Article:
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It's hard being a Helmet fan: these days the band's career trajectory bares a stark similarity to that of a gifted athlete, with all the admiration, awe and ultimate disappointment that this entails. Stay with me now...
Young phenom enters the game and right from the off you can tell you're gazing at raw, unfiltered talent; here is a player with the potential to not only be one of the greats, but to redefine the way the game is played (Strap It On). Shortly after this, the player reaches his peak, and what follows is breathtaking and magnificent; the talent gleams, the maturity shows and the player's efforts become the stuff of legend (Meantime). Then something happens - perhaps an injury - and the player becomes erratic. He's still capable of the odd spark of brilliance (Betty), but generally speaking he's on a downward slope and everyone knows it. Finally, the player bows out of the game - he's nowhere near as good as he used to be (Aftertaste), but his last efforts are still head and shoulders above many of his peers and so he's able to end it all on something of a high note...
...and then he comes back after a seven-year hiatus and embarrasses himself by trying to keep up the current crop of players by turning in an uninspired and turgid performance (Size Matters).
Two years on, and Helmet's singer/guitarist/drill-sergeant Page Hamilton is giving it another go with Monochrome. For this, Hamilton has recruited long-time Helmet comrade, Chris Traynor, and Mike Jost on drums. He's also hooked up with Wharton Tiers who was the engineer on the band's first two albums - a fact that sits nicely with all the back-to-basics-return-to-form press swirling around the release date. The good news is the end result is better than Size Matters. The bad news is that it's still not within firing range of Helmet's 90s output.
The problem lies in that, with regards to many of the song structures and riffage, Helmet (along with the rest of us) have been here before. One of the main reasons Size Matters fell flat on its face is because the components that make up the bludgeoning sound that Helmet shot to prominence with, have pretty much become commonplace in metal. The drop-tuned guitars, jazz-like time signatures, staccato riffs and stop-and-start rhythms, that seemed so groundbreaking in the early Nineties, had gone from being standard issue to old hat by 2004.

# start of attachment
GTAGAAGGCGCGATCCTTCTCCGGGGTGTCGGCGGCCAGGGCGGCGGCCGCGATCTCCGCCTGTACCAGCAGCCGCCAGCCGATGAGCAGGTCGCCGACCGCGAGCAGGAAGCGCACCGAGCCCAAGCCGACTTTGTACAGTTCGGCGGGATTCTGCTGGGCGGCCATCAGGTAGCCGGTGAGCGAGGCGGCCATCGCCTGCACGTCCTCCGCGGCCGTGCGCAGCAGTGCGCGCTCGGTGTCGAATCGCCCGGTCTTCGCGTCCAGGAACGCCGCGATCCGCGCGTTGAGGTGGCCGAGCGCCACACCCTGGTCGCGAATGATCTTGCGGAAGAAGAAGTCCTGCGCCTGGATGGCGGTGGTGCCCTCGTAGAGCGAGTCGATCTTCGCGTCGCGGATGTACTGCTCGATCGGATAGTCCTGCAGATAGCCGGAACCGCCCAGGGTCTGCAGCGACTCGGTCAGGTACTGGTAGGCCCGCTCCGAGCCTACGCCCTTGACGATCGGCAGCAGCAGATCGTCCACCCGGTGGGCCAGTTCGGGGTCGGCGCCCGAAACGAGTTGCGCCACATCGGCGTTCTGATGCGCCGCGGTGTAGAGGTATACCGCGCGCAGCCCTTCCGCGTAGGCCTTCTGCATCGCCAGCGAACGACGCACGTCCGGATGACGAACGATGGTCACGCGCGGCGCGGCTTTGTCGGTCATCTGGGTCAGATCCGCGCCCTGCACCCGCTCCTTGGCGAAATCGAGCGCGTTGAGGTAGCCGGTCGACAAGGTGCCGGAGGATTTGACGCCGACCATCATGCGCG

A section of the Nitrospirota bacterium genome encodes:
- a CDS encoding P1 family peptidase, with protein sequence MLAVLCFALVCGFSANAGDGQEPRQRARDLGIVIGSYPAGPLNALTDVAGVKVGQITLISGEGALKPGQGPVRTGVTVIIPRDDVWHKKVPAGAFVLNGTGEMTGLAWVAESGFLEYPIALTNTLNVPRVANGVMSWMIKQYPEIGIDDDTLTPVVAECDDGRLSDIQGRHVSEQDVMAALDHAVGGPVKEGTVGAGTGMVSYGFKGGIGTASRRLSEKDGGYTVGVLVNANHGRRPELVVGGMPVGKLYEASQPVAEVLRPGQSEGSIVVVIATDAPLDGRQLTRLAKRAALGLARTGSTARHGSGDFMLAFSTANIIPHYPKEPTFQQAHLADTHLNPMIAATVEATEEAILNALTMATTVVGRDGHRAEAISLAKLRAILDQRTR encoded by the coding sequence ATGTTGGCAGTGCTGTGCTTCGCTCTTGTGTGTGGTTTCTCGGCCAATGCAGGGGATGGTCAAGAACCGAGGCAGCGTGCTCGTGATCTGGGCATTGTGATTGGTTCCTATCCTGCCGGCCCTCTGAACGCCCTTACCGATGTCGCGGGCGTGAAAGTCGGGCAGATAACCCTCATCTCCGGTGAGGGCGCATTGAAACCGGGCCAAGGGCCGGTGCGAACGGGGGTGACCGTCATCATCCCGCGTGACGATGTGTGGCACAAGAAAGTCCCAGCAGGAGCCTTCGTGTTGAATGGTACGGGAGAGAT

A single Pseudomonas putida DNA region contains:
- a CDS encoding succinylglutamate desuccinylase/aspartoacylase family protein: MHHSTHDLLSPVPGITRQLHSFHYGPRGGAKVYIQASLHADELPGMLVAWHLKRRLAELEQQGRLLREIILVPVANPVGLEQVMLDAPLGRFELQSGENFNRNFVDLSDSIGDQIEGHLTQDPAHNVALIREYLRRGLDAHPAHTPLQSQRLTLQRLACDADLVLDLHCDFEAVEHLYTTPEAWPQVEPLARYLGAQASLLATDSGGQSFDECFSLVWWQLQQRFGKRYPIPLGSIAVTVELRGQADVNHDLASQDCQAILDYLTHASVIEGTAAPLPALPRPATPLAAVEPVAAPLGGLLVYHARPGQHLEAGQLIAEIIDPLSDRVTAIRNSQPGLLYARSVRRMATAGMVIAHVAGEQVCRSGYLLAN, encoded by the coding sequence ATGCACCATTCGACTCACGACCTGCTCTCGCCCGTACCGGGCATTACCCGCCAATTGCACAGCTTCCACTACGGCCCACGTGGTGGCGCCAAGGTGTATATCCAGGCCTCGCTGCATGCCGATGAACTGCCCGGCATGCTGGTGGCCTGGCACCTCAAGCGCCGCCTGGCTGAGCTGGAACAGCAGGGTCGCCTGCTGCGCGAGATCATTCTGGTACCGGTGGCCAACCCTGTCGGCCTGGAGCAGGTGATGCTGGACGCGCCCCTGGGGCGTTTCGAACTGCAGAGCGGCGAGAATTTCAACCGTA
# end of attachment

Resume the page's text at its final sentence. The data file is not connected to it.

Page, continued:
So while there's thrills to be had in the brutal onslaught of a track like '410', the song doesn't sound that far away from 100 or so other bands, who you wouldn't give the time of day to if they weren't called Helmet. Tiers' production doesn't help either - stripping away any ounce of studio veneer is great for the guitars, but it makes Jost's drums sound positively anorexic at times.
Monochrome also suffers in part from attempts by Hamilton to make melodies feature more prominently in the mix. On the whole, this stab at expanding Helmet's sound doesn't really sit well with the band's primary strength - that they're basically the sonic equivalent of a battering ram that efficiently flattens whatever happens to be in front of it. When it works - as on 'Moneyshot' - it makes for compelling listening (even if the track did sound better when it was orginally recorded with Gandhi). When it doesn't, it sounds like Helmet trying their collective hand at a power ballad - as evidenced by the title track. Elsewhere, Hamilton seems to run out of ideas and starts pilfering from his own back catalogue; two of the biggest offenders are 'Brand New', which bolts the verses of 'Turned Out' together with the chorus of 'Crisis King', and 'Gone', which is as close an approximation of 'Unsung' as your likely to get without actually copying the song note for note.
Hamilton's singing has taken a bit of a nosedive too. Granted, vocals and lyrics were never really Helmet's selling point, but in the past Hamilton's two-track approach of either an authoritative drone or a visceral scream complimented his songs brilliantly. On Monochrome, he ratchets his voice down into a nasal-inflected snarl, and placed as prominently as it is in the mix, it calls attention to his spartan lyrical approach – which doesn't do the band any favours. He's best served when the music's ferocity (as in On Your Way Down) elbows his delivery into the background.
Despite all this, there are reasons to be optimistic. For all its faults, Monochrome is an improvement on Size Matters and Hamilton remains a pretty tight guitarist. His fretwork is still wicked cool, and when he's given the opportunity to let the throttle out the results are stunning. It's also worth remembering that musical talent - unlike athletic prowess - isn't something that's always destroyed by the aging process. Not only that, but artists who've lost the plot can sometimes rediscover the dialogue with their inner muse and grab a second-wind late in their careers. It's rare, but it happens.
With Monochrome, Hamilton seems to have realised that stepping away from the majors and their requisite studio production sludge can only be a good thing. Now, if he can find a new direction to blaze in rather than re-tread thrice-covered ground, he may be on to something. Fingers crossed...